Student Success Through Open Educational Resources (OER)

A student cannot be successful in class if they do not have the reading materials that form the basis of assignments.  Yet in more cases than one might imagine, students do not purchase the required reading due to rising costs of text, whether in print or available in electronic format for download.  This is because a growing number of students on tight budgets have housing and food insecurity and they must make survival choices that cannot prioritize expensive books.  Without the learning material, student success suffers as they fall behind, neglect to the do the work, fail to achieve a passing grade or overall required gpa to stay in their course of study, and they become another negative statistic for retention and graduation rates.  

The purchasing of textbooks is just one more “hidden” cost or fee that goes along with rising tuition rates. While students may scour the internet for deals on used books (careful to ensure they are purchasing the correct edition, translation, etc), savvy students may select courses based on the expense of the required reading materials, and they may look to see whether copies of the texts are available in the library and under what conditions they may be borrowed (e.g., a couple of weeks or a couple of hours due to reserve policies to enable maximum sharing).  Some students may also form a “collective” and purchase one set of reading materials to share amongst the group. This too limits the flexibility and sometimes focus of class preparation. 

Encouraging faculty to explore the use and development of open educational resources (OER) for their courses is a solution to the economic challenge faced by students.   OER are the “teaching, learning, and research materials--digital or print that are in the public domain or have been released under an open license that allows no-cost access, use adaptation, redistribution by others with limited or no restrictions.” The literature is full of documented evidence that OER provides substantial economic benefits to students in the short-term (ability to access reading material at no cost) and in the long-term by reducing student debt (e.g., loans necessary to cover the price tag of the texts). From a quality standpoint, studies also reveal that faculty and students believe OER is equal to or better than commercial textbooks. By 2022, the number of faculty using OER for introductory college courses increased from 6% in 2017 to 22%.  A 2023 study reported that in 2022-23, 2 in 3 faculty members were aware of OER and 1 in 3 faculty members required the use of OER materials in at least one course.  The trend is being noted across the country. Achieve the Dream’s OER Degree Initiative funded 38 colleges across the country who collectively offered 6,600 OER course sections over a 32 month period, benefitting approximately 160,000 students who collectively saved at least $10.7 million in textbook costs.

Provosts can incentivize faculty to prioritize the development of OER textbooks in two important ways – through OER fellowships and/or research grants; and through the weighting of OER textbooks the same or better than commercially published textbooks when it is time to consider scholarly work for general productivity and especially for rank promotion. Provosts should partner with the campus library to support and promote OER development and use efforts, in fact some schools are specifically hiring OER librarians. Faculty need not reinvent the wheel.  Similar to selecting commercially prepared textbook from a publisher’s catalog, sources such as OpenStax, a nonprofit based at Rice University, provide dozens of textbooks in a wide array of disciplines, to faculty to adopt and for students to access at no cost. Iowa State University has published an OER Starter Kit to help faculty interested in the potential of OER. Another useful aspect of the OER culture is that faculty need not use just one resource in its entirety, but rather faculty are free to use what is available in the public commons and add and delete to existing materials to create more tailored OER materials for their specific syllabus/approach.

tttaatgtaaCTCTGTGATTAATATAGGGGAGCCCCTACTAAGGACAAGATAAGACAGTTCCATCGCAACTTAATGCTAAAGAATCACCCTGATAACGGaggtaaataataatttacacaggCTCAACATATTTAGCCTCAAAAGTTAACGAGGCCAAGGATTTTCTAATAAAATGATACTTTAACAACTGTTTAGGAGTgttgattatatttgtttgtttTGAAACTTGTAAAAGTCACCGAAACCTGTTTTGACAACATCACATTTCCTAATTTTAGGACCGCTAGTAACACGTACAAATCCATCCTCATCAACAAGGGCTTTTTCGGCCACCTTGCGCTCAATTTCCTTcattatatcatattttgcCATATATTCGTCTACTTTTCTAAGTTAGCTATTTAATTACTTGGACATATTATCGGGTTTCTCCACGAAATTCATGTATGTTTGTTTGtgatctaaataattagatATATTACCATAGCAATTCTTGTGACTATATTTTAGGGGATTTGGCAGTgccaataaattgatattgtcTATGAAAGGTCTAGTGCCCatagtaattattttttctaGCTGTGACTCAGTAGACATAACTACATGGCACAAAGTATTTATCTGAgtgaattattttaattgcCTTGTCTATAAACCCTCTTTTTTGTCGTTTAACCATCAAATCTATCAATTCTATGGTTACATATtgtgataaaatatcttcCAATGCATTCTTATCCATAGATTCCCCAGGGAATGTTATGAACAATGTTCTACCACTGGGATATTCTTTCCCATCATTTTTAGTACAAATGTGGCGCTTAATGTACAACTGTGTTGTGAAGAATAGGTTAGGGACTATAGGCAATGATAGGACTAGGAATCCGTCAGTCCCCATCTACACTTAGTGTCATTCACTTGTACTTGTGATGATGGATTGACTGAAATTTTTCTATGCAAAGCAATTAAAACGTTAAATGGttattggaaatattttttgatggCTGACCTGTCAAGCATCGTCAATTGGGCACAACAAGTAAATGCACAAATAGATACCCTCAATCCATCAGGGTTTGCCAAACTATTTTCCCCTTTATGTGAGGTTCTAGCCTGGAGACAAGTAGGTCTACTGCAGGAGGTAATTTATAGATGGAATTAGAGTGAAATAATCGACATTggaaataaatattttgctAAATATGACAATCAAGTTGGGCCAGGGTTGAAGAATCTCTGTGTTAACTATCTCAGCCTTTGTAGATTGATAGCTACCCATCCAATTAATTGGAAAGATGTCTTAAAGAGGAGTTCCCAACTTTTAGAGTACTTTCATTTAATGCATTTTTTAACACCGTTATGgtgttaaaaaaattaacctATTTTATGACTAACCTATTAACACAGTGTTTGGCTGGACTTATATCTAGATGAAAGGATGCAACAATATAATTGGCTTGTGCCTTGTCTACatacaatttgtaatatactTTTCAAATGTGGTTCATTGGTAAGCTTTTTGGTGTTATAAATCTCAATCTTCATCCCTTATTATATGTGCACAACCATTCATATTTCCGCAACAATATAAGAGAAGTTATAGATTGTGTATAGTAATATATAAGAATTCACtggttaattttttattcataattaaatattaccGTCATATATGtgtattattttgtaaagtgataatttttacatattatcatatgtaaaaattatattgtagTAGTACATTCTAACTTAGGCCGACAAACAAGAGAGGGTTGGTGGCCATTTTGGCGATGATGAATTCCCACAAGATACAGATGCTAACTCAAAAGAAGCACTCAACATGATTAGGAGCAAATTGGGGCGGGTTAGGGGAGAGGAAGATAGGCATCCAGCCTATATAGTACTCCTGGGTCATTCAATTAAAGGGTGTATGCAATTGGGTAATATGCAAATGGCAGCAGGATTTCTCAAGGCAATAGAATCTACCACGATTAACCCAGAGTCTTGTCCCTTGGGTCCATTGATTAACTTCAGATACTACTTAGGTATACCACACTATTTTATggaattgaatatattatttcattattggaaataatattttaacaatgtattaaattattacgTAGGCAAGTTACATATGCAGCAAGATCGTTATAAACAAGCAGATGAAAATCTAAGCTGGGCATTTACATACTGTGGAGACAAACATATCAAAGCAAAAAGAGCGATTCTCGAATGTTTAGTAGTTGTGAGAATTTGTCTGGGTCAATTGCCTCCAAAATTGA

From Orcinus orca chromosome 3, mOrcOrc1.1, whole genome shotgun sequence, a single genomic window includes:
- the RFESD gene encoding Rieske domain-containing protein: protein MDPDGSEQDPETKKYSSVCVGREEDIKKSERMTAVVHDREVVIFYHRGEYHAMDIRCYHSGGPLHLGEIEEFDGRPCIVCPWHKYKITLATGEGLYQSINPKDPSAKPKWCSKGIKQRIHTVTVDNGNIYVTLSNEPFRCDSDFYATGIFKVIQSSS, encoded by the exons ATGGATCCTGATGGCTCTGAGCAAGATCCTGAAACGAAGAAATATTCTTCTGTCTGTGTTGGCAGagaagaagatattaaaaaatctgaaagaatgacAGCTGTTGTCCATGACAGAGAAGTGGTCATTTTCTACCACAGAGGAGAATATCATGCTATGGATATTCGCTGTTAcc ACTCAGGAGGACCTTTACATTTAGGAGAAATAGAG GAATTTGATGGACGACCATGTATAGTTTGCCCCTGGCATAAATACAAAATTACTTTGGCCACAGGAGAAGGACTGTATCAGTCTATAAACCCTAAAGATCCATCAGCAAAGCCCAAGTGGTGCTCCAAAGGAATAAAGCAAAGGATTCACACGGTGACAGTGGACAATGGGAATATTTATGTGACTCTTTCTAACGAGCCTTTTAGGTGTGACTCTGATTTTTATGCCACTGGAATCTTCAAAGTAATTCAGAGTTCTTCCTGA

There has also been funding available from USDOE to support OER textbook projects. Examples of university supported funding for faculty can be found here, here, here, here, and here

Some colleges and universities are now designating which sections and courses use OER textbooks so students can choose their courses based on the knowledge they will not have to pay for the reading materials.  This only helps institutions meet their inclusion and belonging goals by enabling all student learners, regardless of economic status, to have equal access all required course materials. Just last month a community college in Kansas announced its plan for a future without printed commercial fee-based textbooks. OER is not just the future of higher education, but it is here now with significant acceptance and demand.  Provosts should collaborate with their libraries and faculty governing bodies to ensure that their institution stays competitive and desirable through the availability and use of OER. 


Written by
Patricia E. Salkin, J.D., PhD., Senior Vice President for Academic Affairs and Provost for the Graduate and Professional Divisions, Touro University

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